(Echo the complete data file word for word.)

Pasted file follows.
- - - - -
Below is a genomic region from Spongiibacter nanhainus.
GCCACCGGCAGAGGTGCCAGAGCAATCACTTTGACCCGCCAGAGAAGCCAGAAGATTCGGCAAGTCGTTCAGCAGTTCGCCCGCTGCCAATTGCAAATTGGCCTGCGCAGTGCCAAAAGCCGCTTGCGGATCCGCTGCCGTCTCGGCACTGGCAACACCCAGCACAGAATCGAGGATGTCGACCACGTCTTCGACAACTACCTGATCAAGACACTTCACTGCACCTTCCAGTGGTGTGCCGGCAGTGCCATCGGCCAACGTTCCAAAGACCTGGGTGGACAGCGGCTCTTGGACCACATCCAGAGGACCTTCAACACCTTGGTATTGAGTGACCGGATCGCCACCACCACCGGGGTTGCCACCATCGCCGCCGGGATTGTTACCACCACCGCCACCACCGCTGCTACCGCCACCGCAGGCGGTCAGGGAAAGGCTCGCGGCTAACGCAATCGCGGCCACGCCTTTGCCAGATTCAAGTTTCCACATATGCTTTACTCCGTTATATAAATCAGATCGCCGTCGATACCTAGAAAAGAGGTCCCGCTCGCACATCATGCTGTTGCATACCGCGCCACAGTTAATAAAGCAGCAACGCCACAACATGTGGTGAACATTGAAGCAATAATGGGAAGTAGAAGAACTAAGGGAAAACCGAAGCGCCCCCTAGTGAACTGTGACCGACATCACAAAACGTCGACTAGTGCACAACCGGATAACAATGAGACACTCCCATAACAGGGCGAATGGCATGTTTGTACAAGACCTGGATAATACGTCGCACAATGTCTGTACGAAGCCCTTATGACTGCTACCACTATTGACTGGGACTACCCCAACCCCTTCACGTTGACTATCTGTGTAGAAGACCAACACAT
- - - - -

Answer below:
Below is a genomic region from Spongiibacter nanhainus.
GCCACCGGCAGAGGTGCCAGAGCAATCACTTTGACCCGCCAGAGAAGCCAGAAGATTCGGCAAGTCGTTCAGCAGTTCGCCCGCTGCCAATTGCAAATTGGCCTGCGCAGTGCCAAAAGCCGCTTGCGGATCCGCTGCCGTCTCGGCACTGGCAACACCCAGCACAGAATCGAGGATGTCGACCACGTCTTCGACAACTACCTGATCAAGACACTTCACTGCACCTTCCAGTGGTGTGCCGGCAGTGCCATCGGCCAACGTTCCAAAGACCTGGGTGGACAGCGGCTCTTGGACCACATCCAGAGGACCTTCAACACCTTGGTATTGAGTGACCGGATCGCCACCACCACCGGGGTTGCCACCATCGCCGCCGGGATTGTTACCACCACCGCCACCACCGCTGCTACCGCCACCGCAGGCGGTCAGGGAAAGGCTCGCGGCTAACGCAATCGCGGCCACGCCTTTGCCAGATTCAAGTTTCCACATATGCTTTACTCCGTTATATAAATCAGATCGCCGTCGATACCTAGAAAAGAGGTCCCGCTCGCACATCATGCTGTTGCATACCGCGCCACAGTTAATAAAGCAGCAACGCCACAACATGTGGTGAACATTGAAGCAATAATGGGAAGTAGAAGAACTAAGGGAAAACCGAAGCGCCCCCTAGTGAACTGTGACCGACATCACAAAACGTCGACTAGTGCACAACCGGATAACAATGAGACACTCCCATAACAGGGCGAATGGCATGTTTGTACAAGACCTGGATAATACGTCGCACAATGTCTGTACGAAGCCCTTATGACTGCTACCACTATTGACTGGGACTACCCCAACCCCTTCACGTTGACTATCTGTGTAGAAGACCAACACAT